New York-based indie folk-rock artist Matt Pond released “Several Arrows Later” 10 years ago and brings his national tour to Provo honoring the album’s initial debut.
Pond often conceptualizes his music in terms of a fight or a struggle. His 10 Year Anniversary Tour performances embody a figurative conflict in presenting past songs and also introducing new tunes from his upcoming album “The State of Gold” set for release on June 30.
“It’s weird to play songs from 10 years ago and then to have written songs in the last couple of years and then to be putting them together,” Pond said in a Monday telephone interview from San Francisco during a tour break. “It’s kind of a little — it’s disconcerting, in a good way.”
Velour Live Music Gallery will host the four-member touring band on Monday with opening acts Young Buffalo, a music act from Mississippi touring with Pond’s band, and local recording artist Issac Russell known by stage name RuRu.
Matt Pond PA will perform the “Several Arrows Later” album in its entirety and will share recent singles such as “More No More” from his latest album, among other favorites.
“It’s getting into the specific stories in my life,” Pond said of the new recordings. “I’ve kind of blended stories with metaphors. What I’ve always tried to do is to relate to people through music.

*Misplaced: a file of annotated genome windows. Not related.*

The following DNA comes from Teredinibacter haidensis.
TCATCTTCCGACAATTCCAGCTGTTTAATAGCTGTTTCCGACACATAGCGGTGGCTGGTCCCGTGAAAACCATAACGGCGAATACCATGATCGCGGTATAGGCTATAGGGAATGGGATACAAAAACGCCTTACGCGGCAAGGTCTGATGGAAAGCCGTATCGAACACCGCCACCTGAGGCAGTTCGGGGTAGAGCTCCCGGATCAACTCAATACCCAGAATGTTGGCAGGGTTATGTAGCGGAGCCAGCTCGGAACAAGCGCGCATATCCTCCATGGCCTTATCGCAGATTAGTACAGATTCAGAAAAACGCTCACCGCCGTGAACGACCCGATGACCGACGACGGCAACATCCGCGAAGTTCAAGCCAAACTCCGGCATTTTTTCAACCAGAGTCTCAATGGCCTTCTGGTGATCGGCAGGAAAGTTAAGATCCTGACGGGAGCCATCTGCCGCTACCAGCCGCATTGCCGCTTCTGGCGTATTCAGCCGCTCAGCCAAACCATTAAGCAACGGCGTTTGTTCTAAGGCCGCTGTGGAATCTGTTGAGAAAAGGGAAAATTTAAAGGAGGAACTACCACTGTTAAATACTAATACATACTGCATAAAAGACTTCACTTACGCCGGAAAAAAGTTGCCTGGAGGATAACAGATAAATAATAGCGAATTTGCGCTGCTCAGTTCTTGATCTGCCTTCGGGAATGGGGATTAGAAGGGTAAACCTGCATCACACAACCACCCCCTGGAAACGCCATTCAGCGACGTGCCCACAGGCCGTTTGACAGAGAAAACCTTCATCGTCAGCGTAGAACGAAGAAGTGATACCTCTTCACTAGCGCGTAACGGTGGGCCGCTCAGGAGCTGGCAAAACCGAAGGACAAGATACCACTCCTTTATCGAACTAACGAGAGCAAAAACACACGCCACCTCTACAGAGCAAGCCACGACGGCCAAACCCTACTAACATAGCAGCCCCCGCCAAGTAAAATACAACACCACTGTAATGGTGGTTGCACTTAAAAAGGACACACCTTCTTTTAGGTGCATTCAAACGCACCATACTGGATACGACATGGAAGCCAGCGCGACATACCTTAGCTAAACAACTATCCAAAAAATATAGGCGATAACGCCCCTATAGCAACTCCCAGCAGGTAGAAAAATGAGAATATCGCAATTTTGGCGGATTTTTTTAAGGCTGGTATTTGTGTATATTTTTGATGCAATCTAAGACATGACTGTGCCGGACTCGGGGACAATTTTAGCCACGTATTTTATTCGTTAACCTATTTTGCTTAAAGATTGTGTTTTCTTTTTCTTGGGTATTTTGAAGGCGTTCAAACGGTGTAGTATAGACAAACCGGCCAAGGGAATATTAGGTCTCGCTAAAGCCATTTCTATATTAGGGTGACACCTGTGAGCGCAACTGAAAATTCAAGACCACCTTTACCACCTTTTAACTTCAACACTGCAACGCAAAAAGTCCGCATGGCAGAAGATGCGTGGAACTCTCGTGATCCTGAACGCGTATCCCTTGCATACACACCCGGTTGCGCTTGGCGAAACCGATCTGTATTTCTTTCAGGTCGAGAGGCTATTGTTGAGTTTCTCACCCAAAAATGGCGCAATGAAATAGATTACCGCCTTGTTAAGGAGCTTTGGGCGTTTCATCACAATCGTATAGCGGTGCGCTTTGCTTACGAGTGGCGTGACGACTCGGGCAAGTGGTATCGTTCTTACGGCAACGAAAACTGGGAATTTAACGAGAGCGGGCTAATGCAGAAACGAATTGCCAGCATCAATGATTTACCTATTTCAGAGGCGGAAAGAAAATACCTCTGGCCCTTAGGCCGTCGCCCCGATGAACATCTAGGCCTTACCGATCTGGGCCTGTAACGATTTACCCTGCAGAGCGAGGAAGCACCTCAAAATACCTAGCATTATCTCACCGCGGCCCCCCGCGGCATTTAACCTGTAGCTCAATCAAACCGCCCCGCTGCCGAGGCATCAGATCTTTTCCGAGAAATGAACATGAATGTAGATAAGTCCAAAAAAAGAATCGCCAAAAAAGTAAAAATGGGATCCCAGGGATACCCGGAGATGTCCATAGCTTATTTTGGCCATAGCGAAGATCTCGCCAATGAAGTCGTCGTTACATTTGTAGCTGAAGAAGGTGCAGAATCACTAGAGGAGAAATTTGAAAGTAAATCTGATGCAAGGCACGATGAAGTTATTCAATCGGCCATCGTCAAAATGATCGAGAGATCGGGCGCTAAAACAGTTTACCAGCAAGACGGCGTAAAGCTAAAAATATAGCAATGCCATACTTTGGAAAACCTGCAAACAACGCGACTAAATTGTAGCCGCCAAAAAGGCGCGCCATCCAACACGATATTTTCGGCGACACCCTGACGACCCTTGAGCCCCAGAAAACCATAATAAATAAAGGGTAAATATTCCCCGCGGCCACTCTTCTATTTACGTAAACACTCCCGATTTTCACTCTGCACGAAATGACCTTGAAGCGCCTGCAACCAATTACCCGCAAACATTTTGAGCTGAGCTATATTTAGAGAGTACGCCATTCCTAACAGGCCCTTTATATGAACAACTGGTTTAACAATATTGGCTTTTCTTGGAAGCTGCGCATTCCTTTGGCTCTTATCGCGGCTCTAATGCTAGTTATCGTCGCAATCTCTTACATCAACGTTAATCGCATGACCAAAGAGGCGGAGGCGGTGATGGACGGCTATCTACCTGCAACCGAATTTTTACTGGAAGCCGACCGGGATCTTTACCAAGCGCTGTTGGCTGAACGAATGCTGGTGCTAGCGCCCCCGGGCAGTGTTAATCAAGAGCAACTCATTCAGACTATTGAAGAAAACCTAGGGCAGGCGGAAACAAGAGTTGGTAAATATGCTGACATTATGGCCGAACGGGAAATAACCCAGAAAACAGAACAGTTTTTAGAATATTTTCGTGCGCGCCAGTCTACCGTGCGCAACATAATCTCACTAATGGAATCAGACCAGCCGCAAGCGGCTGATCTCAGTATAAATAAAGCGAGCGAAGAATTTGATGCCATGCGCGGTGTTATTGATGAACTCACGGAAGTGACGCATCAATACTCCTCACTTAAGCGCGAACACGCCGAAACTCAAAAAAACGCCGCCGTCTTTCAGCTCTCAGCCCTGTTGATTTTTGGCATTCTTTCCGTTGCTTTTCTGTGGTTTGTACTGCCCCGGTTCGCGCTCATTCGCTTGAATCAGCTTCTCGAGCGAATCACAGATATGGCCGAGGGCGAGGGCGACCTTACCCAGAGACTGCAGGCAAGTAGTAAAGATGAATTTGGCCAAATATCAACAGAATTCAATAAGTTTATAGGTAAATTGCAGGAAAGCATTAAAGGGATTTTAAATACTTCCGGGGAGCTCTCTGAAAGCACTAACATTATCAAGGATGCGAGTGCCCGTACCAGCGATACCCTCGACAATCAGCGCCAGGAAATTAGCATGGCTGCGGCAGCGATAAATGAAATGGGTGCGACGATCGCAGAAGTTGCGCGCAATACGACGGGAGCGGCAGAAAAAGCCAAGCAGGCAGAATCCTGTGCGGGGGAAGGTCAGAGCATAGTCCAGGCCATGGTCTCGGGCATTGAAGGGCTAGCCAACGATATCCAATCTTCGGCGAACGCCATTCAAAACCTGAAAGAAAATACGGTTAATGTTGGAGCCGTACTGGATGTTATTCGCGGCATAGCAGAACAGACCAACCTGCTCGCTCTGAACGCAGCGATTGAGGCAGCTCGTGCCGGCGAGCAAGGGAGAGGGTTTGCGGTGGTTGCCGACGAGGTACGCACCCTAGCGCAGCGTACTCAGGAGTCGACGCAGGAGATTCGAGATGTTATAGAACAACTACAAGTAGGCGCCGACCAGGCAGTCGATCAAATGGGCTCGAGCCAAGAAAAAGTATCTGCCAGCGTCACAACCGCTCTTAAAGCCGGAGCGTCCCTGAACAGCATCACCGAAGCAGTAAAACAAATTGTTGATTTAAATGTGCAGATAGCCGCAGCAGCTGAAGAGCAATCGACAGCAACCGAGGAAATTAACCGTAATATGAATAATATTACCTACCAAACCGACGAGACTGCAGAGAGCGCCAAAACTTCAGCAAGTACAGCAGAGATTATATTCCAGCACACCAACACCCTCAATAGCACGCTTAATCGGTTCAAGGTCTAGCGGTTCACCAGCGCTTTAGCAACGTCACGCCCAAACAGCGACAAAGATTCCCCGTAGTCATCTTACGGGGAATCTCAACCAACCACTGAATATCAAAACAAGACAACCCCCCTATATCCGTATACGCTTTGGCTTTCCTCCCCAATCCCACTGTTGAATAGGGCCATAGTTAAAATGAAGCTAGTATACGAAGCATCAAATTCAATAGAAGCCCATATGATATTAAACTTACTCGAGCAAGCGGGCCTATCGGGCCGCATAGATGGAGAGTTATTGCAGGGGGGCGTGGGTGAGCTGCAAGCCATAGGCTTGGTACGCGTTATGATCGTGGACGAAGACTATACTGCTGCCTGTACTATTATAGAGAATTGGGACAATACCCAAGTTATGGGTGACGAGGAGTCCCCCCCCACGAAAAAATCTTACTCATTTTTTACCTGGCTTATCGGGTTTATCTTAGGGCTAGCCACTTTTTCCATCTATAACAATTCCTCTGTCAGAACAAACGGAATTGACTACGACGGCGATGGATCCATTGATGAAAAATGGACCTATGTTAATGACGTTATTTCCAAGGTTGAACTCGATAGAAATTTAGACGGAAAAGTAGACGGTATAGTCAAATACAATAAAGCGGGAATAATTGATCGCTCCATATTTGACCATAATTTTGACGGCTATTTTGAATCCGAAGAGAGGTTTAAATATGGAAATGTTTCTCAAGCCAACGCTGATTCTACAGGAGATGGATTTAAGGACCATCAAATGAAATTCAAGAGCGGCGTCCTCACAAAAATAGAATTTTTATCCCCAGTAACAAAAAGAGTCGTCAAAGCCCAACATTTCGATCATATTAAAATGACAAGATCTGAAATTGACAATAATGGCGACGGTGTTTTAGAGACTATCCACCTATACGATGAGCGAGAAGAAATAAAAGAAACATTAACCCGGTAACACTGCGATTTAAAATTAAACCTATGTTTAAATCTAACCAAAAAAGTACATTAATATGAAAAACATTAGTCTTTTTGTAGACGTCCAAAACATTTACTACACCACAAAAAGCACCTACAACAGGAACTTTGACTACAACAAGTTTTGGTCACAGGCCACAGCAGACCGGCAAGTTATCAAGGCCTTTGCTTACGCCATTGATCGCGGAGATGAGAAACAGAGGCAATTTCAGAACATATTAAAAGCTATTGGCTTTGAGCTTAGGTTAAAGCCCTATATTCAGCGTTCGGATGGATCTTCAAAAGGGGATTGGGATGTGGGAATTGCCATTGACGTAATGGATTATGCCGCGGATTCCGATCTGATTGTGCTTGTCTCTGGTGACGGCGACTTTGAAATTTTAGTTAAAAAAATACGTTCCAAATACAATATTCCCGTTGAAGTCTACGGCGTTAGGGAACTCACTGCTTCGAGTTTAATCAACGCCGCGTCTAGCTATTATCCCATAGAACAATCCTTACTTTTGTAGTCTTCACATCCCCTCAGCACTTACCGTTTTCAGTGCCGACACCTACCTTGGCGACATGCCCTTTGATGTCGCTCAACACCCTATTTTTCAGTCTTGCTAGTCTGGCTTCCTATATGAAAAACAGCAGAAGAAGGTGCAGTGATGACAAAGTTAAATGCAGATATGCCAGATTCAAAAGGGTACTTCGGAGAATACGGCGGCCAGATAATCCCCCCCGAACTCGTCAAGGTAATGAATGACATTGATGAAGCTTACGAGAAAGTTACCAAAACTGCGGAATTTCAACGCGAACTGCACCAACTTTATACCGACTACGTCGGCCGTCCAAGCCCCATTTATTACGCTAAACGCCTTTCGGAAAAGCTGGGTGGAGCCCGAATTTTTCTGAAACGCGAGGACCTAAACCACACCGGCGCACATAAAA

“In my speaking, I can be a little too oblique or just not direct enough sometimes. So what I found and what I’m finding is it’s just better to be more direct. It’s just getting around your own shyness even with speaking or songwriting or anything.”
He said songs provide a relatively short time to share a story, and focusing in and then out poses certain challenges in capturing everything he hopes to convey.
Much of Pond’s work is self-reflecting in many ways, like the song “Bring Back the Orchestra” he wrote while dating an actress. In the song, Pond writes about how the two of them were fading away from one another due to concerns about who they are, who they were and what they were supposed to be.
The indie artist wrote the song in his head while wandering the streets of Manhattan.
“There’s this idea of how many ‘Likes’ or how we’re liked matters — it doesn’t matter at all. It’s so the opposite of what matters,” he said.
“The State of Gold” represents an evolution in Pond’s writing, both lyrically and musically. For example, many of the rhythms were produced to reflect an outward vibe rather than making them feel either staccato or stiff, Pond said.
“It doesn’t go to the same dark corners that I used to go to in the past. And I like dark corners, but this album is a little bit laughing at myself, which is something I would prefer to do rather than just sit in a dark corner,” he said.